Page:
Belfast Telegraph

Call for ‘bespoke plan’ for Limerick Hospital as it breaks overcrowding record

On Monday 85 patients did not have a bed.

A stethoscope (Hugh Macknight/PA)
A stethoscope (Hugh Macknight/PA)

By Aoife Moore, PA

University Hospital Limerick has broken a record for the highest number of patients without a bed, according to a leading nursing union.

Some 85 patients were without beds in University Hospital Limerick on Monday morning, the highest figure ever recorded in an Irish hospital in a single day according to Irish Nurses and Midwives Organisation (INMO) figures.

The union has called for emergency funding to tackle the issue.

The previous record was 82, set in October 2019, also in Limerick, as the hospital is consistently the most overcrowded hospital in Ireland.

In March, the INMO learned a ward in the hospital was to be closed, Ward 1A, used primarily for the treatment of  patients who require short periods of admission, causing the loss of 17 funded beds.

A move that was described as “beggars belief” by local Sinn Fein TD Maurice Quinlivan, and one that the INMO warned would cause further overcrowding issues.

Patients without beds are typically on chairs and trolleys, often in corridors lined along each wall without privacy and often in severe discomfort.

In Limerick, there were 55 patients in the emergency department and 30 in wards elsewhere in the hospital.

The INMO has called for a direct, immediate intervention in the hospital from senior HSE management, including:

– Cancellation of non-essential elective work
– More home care packages to move patients out of the hospital
– Emergency funding for extra agency staff
– An immediate end to the recruitment ban for nurses and midwives
– Extra support for GPs and Public Health Nurses to allow more home/community treatment

On Monday there was a further 631 patients without beds across the country, 22 of them children.

The other worst-hit hospitals include:   Cork University Hospital, 52, Letterkenny University Hospital, 47, Tallaght University Hospital, 36
and University Hospital Galway, 33.

INMO assistant director of Industrial Relations for the region, Mary Fogarty said:  “Despite the best efforts of local staff, the situation in Limerick continues to escalate.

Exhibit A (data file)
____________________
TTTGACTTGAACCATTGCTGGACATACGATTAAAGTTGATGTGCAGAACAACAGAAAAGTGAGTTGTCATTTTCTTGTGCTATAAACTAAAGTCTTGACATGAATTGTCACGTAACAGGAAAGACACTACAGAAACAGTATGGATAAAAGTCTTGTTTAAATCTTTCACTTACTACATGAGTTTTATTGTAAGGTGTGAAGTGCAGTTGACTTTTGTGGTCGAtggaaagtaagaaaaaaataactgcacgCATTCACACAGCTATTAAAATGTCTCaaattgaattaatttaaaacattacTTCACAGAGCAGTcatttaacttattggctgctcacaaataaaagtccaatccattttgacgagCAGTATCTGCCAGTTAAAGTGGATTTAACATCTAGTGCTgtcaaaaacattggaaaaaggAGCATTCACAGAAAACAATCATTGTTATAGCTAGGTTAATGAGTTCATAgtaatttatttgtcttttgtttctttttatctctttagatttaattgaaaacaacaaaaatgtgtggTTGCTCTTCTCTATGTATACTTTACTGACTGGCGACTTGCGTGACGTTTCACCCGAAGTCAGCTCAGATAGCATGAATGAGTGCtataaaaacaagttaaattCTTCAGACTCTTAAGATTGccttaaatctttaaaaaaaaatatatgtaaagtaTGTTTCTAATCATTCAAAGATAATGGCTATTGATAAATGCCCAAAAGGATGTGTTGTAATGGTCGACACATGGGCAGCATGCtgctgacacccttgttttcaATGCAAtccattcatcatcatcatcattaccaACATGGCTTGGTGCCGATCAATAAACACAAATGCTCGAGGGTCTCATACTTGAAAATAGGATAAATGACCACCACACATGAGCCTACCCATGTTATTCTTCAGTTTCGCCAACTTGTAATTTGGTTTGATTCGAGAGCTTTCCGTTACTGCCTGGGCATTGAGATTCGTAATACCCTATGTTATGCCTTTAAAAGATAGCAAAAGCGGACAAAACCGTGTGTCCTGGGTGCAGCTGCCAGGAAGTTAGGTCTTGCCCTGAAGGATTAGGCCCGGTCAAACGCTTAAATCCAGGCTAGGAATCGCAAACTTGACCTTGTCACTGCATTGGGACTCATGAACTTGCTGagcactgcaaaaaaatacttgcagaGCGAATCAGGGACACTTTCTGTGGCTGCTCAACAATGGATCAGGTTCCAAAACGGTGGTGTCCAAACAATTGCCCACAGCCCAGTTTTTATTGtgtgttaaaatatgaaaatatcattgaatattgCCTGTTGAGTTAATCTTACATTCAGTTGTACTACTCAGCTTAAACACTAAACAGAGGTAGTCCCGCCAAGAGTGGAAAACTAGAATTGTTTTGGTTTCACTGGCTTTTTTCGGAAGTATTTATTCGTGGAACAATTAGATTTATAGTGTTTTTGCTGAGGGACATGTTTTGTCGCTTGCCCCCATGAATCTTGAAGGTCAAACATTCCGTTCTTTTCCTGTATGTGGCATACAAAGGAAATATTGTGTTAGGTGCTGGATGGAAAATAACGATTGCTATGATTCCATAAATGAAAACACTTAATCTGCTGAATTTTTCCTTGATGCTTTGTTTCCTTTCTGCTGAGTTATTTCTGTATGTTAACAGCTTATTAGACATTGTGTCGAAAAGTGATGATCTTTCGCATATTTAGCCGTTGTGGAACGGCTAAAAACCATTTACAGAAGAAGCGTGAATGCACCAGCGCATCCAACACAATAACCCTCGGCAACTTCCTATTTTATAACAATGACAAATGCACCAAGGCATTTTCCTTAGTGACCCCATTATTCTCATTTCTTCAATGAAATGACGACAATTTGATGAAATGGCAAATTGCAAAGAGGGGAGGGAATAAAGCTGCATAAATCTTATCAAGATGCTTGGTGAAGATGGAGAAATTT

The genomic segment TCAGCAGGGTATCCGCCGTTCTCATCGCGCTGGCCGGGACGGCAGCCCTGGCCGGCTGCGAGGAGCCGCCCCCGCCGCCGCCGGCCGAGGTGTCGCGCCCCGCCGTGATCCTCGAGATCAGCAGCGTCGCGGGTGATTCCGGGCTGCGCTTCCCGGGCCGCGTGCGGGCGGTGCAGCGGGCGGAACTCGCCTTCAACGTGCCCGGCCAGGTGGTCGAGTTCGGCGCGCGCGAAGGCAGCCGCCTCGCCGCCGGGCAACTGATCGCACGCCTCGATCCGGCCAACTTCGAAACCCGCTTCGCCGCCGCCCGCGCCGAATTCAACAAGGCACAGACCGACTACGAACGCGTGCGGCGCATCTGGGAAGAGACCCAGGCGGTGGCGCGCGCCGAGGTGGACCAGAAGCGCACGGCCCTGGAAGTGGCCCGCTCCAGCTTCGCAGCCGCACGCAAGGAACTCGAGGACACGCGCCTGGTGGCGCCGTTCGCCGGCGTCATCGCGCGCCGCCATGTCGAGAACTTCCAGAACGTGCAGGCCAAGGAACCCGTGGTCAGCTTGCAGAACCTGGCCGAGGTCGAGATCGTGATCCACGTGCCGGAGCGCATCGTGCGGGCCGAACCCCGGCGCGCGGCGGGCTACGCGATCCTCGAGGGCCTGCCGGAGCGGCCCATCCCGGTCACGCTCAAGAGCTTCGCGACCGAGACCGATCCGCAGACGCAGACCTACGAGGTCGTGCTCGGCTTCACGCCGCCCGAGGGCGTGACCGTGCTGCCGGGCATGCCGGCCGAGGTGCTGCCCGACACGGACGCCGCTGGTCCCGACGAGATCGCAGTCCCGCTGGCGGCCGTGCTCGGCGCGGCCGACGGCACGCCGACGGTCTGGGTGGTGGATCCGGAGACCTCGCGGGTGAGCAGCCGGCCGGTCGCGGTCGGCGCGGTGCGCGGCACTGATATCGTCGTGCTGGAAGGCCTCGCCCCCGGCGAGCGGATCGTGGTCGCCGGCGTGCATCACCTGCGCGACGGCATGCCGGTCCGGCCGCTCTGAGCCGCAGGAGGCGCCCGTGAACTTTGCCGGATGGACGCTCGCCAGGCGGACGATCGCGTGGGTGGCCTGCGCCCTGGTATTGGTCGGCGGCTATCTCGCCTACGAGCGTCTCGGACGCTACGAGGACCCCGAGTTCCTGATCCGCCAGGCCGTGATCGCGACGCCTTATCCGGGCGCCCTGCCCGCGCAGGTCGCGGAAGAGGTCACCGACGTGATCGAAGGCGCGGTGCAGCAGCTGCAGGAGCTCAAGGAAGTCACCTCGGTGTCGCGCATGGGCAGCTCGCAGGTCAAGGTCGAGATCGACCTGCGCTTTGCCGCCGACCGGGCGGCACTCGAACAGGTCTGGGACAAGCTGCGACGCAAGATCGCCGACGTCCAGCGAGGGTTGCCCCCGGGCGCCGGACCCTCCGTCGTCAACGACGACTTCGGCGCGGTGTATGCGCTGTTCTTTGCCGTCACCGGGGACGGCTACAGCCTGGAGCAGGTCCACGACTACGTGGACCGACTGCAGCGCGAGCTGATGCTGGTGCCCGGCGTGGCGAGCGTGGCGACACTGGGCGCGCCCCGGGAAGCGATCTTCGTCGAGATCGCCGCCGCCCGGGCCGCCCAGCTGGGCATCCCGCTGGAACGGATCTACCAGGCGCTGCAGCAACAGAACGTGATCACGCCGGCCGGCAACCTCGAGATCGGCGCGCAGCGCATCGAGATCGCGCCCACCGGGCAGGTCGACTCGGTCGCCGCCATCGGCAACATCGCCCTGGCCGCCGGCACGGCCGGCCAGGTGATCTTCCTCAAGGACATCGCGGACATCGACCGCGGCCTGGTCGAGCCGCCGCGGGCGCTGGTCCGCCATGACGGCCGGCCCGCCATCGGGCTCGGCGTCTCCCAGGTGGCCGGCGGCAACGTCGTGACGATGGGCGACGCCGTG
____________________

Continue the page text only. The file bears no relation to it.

“The hospital is breaking records in the worst possible way.

“Promises of future improvement will not suffice. Real action is needed today.

“We simply do not have sufficient capacity.

“Without an increase in beds and the professionals to staff them, this problem will continue to escalate.

“Our members are on the frontline providing the best care they can but the situation is intolerable for them and unsafe for patients.”

Alan Kelly TD, has called for a bespoke plan for the hospital.

Minister for Health Simon Harris (Brian Lawless/PA)

“This is not good enough for patients, staff and their families,” he said.

“We need a specific plan for University Hospital Limerick.

“The circumstances people are being left in are disgraceful.

“Staff in UHL are over stretched, stressed  beyond words because of the recruitment ban the government continues to deny exists.

“(Health) Minister (Simon) Harris cannot plead ignorance on this one, as he does with so many other issues.

“The grave concerns of patients and staff of UHL are constantly being brought to the Minister’s attention and he seems to be doing very little to solve the problems in Limerick.

“Minister Harris needs to get his act together and produce a bespoke plan for University Hospital Limerick, he needs to act swiftly and decisively and take action to solve this crisis in UHL, if he does not it is the people of Limerick who will continue to suffer.”



From Belfast Telegraph